Thursday, November 29, 2007

Now Hear This

Vice-President Bradley may resign, and the IEB may move Sam Folio over to fill the position. Lew Mancini will probably be moved over to the office of Secretary-Treasurer.

Of course, the appointments are temporary (until the next Convention in 2010). But at two and a half years, they'll last longer than the last term of President Lee himself (2005-2007).

The chess game continues.

UPDATE 12/12/07: Billy Linneman, Secretary-Treasurer of VP Bradley's Local, 257 in Nashville, is another name we're hearing to replace Sam Folio as Secretary-Treasurer. Lew Mancini, to his credit, seems reluctant to become a political figure.

Sunday, November 11, 2007

More Thoughts on the Don't-Get-Involved AFM

Thanks to Matt Plummer for his comment on The Don't-Get-Involved AFM:

...[E]ven if you argue we lowered our standards too much for the new videogame agreements, it's a decidedly different issue.

The AFM is mostly organizing work that has been non-union or non-existent in the past, while the screenwriters' guild is negotiating rates on work that has always been union work.

Although videogame agreements have been non-union or nonexistent in the past, this field of work is still within the framework of the "music business." The AFM's one-page contract has none of the traditional benefits of organizing attached. It washes away all long-standing principles of what the professional musician expects in return for her expertise as an artist.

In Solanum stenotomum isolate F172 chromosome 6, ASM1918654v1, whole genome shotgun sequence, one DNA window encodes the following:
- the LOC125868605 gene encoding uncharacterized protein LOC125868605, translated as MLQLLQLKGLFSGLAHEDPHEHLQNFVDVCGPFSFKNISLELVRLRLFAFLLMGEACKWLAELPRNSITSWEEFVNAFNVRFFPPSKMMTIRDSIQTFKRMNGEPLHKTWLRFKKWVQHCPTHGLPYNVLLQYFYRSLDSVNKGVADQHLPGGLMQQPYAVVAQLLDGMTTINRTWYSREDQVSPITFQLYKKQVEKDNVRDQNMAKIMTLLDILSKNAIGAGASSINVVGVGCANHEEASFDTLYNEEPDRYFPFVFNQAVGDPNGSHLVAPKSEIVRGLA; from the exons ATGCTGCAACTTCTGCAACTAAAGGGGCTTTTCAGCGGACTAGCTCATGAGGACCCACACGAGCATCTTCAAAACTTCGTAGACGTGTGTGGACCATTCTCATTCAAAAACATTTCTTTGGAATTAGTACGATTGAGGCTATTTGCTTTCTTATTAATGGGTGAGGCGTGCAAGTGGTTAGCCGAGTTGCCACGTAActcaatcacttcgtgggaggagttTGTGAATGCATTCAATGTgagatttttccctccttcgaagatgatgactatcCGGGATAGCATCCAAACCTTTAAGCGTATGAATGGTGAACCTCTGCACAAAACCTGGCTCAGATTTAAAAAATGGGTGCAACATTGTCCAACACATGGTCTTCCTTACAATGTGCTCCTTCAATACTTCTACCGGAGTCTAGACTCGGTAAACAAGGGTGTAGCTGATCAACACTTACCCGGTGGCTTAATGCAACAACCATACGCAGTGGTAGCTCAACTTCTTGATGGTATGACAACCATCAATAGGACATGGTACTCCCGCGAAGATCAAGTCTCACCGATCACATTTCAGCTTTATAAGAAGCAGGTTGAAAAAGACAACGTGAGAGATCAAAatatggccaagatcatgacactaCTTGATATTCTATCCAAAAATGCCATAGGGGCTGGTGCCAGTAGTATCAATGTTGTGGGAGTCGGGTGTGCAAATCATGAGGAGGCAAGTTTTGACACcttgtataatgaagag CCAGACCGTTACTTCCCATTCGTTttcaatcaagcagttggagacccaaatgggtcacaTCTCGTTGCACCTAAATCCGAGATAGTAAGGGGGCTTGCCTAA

When videogames became part of the music business the AFM should have been involved initially, but we were finessed by others. Now, the one-page contract, with nothing on the table but a flat hourly wage, is the future of the videogame marketplace.

Currently, neither the WGA nor the AFM has any strictly legal "right" to residuals. The WGA and the AFM are in the same boat. But the WGA is on strike for the principle of residuals for its artists. Compare this to our AFM. While residuals fill the bank accounts of Sony and others, and the few dollars paid to the musician disappears into oblivion, the AFM does nothing to protect its artists' expectations.

The WGA is fighting to protect the artist's expectation of residuals, while the AFM doesn't get involved.

Wednesday, November 7, 2007

The Don't-Get-Involved AFM

As reported by the New York Times, every relevant union connected to the arts (including the Teamsters) has taken a positive stand in unequivocal support for the Writers Guild of America. Contrast this with the recent press release from President Lee's office. "Support the WGA or not...we don't care which, it's up to you," it says.

Perhaps the reason the AFM has taken no stand is because it itself has bargained away back-end payments along with other traditional benefits by adopting the recent "one-off" video game agreements. This so-called "negotiation" has yielded a one-page agreement relinquishing the prized back-end payments to Sony, Electronic Arts, and Ubisoft.

"We are taking a stand for the next 20 years," said one writer on the picket line. What stand has the AFM taken?